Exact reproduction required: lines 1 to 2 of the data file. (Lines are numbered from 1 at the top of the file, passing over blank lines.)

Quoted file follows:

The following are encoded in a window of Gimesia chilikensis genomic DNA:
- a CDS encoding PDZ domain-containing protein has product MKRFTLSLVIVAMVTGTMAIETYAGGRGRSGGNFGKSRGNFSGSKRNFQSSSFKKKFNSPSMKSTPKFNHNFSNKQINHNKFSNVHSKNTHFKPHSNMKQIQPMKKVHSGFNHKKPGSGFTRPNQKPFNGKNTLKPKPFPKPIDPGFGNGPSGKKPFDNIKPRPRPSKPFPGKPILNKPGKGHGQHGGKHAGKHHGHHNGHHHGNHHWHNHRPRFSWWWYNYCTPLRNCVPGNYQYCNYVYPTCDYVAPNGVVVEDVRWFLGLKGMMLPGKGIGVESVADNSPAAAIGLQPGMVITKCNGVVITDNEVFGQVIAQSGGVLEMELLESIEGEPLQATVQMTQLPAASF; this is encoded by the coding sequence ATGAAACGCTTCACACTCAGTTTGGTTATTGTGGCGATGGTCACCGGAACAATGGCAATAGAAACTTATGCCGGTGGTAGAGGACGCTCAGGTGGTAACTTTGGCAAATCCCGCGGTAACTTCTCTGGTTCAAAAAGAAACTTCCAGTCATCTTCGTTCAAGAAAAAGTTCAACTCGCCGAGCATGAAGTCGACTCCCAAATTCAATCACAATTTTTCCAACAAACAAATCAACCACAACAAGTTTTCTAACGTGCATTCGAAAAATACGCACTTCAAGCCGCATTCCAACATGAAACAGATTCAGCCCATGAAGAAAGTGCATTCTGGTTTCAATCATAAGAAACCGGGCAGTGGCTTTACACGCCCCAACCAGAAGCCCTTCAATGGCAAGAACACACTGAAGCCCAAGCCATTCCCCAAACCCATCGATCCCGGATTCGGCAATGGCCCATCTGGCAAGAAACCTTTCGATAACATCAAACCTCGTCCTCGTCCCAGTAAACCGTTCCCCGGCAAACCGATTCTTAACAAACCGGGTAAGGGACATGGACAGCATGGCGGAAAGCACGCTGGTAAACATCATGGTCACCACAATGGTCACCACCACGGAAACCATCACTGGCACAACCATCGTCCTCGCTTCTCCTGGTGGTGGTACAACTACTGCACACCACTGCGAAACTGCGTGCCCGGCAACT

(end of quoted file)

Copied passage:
The following are encoded in a window of Gimesia chilikensis genomic DNA:
- a CDS encoding PDZ domain-containing protein has product MKRFTLSLVIVAMVTGTMAIETYAGGRGRSGGNFGKSRGNFSGSKRNFQSSSFKKKFNSPSMKSTPKFNHNFSNKQINHNKFSNVHSKNTHFKPHSNMKQIQPMKKVHSGFNHKKPGSGFTRPNQKPFNGKNTLKPKPFPKPIDPGFGNGPSGKKPFDNIKPRPRPSKPFPGKPILNKPGKGHGQHGGKHAGKHHGHHNGHHHGNHHWHNHRPRFSWWWYNYCTPLRNCVPGNYQYCNYVYPTCDYVAPNGVVVEDVRWFLGLKGMMLPGKGIGVESVADNSPAAAIGLQPGMVITKCNGVVITDNEVFGQVIAQSGGVLEMELLESIEGEPLQATVQMTQLPAASF; this is encoded by the coding sequence ATGAAACGCTTCACACTCAGTTTGGTTATTGTGGCGATGGTCACCGGAACAATGGCAATAGAAACTTATGCCGGTGGTAGAGGACGCTCAGGTGGTAACTTTGGCAAATCCCGCGGTAACTTCTCTGGTTCAAAAAGAAACTTCCAGTCATCTTCGTTCAAGAAAAAGTTCAACTCGCCGAGCATGAAGTCGACTCCCAAATTCAATCACAATTTTTCCAACAAACAAATCAACCACAACAAGTTTTCTAACGTGCATTCGAAAAATACGCACTTCAAGCCGCATTCCAACATGAAACAGATTCAGCCCATGAAGAAAGTGCATTCTGGTTTCAATCATAAGAAACCGGGCAGTGGCTTTACACGCCCCAACCAGAAGCCCTTCAATGGCAAGAACACACTGAAGCCCAAGCCATTCCCCAAACCCATCGATCCCGGATTCGGCAATGGCCCATCTGGCAAGAAACCTTTCGATAACATCAAACCTCGTCCTCGTCCCAGTAAACCGTTCCCCGGCAAACCGATTCTTAACAAACCGGGTAAGGGACATGGACAGCATGGCGGAAAGCACGCTGGTAAACATCATGGTCACCACAATGGTCACCACCACGGAAACCATCACTGGCACAACCATCGTCCTCGCTTCTCCTGGTGGTGGTACAACTACTGCACACCACTGCGAAACTGCGTGCCCGGCAACT